Friendship and Postwar American Poetry
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predominant theme in the poetry they created, and leaves contemporary writers with a complicated legacy to negotiate. Rather than simply celebrating friendship and poetic community as nurturing and inspiring, these poets represent friendship as a kind of exhilarating, maddening contradiction, a site of attraction and repulsion, affinity and rivalry. Challenging both the reductive critiques of American individualism and the idealized, heavily biographical celebrations of literary camaraderie one finds in much critical discussion, this book provides a new interpretation of the peculiar dynamics of American avant-garde poetic communities and the role of the individual within them. By situating his extensive and revealing readings of these highly influential poets against the backdrop of Cold War cultural politics and within the context of American pragmatist thought, Epstein uncovers the collision between radical self-reliance and the siren call of the interpersonal at the core of postwar American poetry.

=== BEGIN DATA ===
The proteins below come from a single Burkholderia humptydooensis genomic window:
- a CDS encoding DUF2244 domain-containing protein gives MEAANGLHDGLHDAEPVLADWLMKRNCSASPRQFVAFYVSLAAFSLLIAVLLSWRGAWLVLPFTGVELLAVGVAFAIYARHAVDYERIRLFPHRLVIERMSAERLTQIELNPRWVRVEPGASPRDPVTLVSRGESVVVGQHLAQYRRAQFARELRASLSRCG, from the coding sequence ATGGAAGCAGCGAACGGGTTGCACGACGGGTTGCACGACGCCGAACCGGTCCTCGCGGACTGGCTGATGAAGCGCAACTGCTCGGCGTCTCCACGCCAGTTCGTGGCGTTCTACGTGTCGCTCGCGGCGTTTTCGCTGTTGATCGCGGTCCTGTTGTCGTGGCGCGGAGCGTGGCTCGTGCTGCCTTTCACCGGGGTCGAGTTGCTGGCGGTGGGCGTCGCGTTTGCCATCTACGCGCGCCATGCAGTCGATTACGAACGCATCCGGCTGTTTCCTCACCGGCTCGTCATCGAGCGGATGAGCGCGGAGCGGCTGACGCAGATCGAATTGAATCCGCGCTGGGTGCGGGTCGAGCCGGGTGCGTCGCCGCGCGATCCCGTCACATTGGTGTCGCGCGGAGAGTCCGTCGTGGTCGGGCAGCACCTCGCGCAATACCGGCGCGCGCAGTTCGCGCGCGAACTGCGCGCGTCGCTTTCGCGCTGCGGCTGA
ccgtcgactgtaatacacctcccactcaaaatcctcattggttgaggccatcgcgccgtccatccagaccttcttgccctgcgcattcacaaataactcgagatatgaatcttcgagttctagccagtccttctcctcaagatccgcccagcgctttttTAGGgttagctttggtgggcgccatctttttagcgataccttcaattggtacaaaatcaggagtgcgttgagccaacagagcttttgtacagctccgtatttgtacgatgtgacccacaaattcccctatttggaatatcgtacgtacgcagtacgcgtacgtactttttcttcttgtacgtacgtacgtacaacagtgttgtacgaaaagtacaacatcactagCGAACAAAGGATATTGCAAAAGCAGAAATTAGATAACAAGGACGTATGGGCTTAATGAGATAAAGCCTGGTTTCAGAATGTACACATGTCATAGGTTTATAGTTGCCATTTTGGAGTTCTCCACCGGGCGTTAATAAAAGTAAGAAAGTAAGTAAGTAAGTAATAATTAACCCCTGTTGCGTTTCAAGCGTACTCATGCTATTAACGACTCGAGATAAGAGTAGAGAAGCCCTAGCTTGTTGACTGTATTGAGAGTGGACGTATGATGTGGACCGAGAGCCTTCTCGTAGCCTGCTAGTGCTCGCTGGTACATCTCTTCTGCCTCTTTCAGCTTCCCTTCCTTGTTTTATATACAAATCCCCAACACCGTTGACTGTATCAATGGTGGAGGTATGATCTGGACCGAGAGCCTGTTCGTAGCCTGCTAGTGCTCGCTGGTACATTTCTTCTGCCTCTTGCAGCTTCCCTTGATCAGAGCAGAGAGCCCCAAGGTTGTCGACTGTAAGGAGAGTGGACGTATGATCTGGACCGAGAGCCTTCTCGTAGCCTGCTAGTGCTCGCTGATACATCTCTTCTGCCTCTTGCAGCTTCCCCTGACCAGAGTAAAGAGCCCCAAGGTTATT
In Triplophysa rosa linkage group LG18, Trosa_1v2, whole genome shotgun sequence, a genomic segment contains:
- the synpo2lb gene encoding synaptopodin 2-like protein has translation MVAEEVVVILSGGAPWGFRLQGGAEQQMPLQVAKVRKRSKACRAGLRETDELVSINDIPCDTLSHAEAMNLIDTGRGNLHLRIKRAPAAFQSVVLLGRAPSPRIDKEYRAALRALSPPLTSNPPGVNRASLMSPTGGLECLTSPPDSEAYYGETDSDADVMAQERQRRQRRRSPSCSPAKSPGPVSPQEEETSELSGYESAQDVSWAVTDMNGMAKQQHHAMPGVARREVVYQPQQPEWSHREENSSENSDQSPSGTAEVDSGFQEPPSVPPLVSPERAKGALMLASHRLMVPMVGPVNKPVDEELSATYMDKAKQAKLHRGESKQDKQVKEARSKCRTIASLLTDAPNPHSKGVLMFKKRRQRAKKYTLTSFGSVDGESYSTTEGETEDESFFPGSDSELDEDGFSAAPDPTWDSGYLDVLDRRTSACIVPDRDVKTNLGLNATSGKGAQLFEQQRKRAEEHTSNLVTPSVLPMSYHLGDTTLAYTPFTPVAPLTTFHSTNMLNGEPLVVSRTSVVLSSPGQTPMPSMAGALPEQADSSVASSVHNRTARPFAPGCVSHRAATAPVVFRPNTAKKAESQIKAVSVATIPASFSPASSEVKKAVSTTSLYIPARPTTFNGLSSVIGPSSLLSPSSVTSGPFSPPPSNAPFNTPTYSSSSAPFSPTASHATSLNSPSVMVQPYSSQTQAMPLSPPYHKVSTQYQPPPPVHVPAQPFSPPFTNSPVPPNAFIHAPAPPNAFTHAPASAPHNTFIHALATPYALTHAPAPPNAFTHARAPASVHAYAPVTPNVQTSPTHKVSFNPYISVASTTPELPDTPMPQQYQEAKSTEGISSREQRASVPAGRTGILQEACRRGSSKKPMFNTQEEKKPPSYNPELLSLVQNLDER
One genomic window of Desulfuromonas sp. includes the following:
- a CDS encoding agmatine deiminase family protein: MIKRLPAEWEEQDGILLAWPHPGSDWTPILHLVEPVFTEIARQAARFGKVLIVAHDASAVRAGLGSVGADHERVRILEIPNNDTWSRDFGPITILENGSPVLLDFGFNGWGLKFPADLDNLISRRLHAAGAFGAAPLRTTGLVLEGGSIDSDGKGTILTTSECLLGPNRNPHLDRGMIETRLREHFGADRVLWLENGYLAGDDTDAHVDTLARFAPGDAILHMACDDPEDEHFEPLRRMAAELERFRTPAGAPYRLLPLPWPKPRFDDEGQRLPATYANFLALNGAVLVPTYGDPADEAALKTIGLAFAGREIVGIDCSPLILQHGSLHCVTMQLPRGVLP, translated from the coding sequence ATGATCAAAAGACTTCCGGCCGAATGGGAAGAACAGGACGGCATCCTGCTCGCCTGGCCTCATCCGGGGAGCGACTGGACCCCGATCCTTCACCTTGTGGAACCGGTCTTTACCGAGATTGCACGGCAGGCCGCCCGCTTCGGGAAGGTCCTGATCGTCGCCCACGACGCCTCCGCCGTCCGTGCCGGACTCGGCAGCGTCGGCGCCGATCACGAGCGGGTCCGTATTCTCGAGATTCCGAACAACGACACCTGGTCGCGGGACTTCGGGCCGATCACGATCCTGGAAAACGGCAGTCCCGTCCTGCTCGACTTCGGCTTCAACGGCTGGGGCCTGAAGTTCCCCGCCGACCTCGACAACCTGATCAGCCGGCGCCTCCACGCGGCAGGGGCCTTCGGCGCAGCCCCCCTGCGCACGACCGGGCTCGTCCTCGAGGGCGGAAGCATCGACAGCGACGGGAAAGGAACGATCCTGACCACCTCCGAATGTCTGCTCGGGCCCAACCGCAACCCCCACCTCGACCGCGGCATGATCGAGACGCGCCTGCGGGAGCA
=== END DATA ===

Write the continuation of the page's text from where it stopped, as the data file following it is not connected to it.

Oxford University Press, USA, 9780195388985, 376pp.
Publication Date: January 22, 2009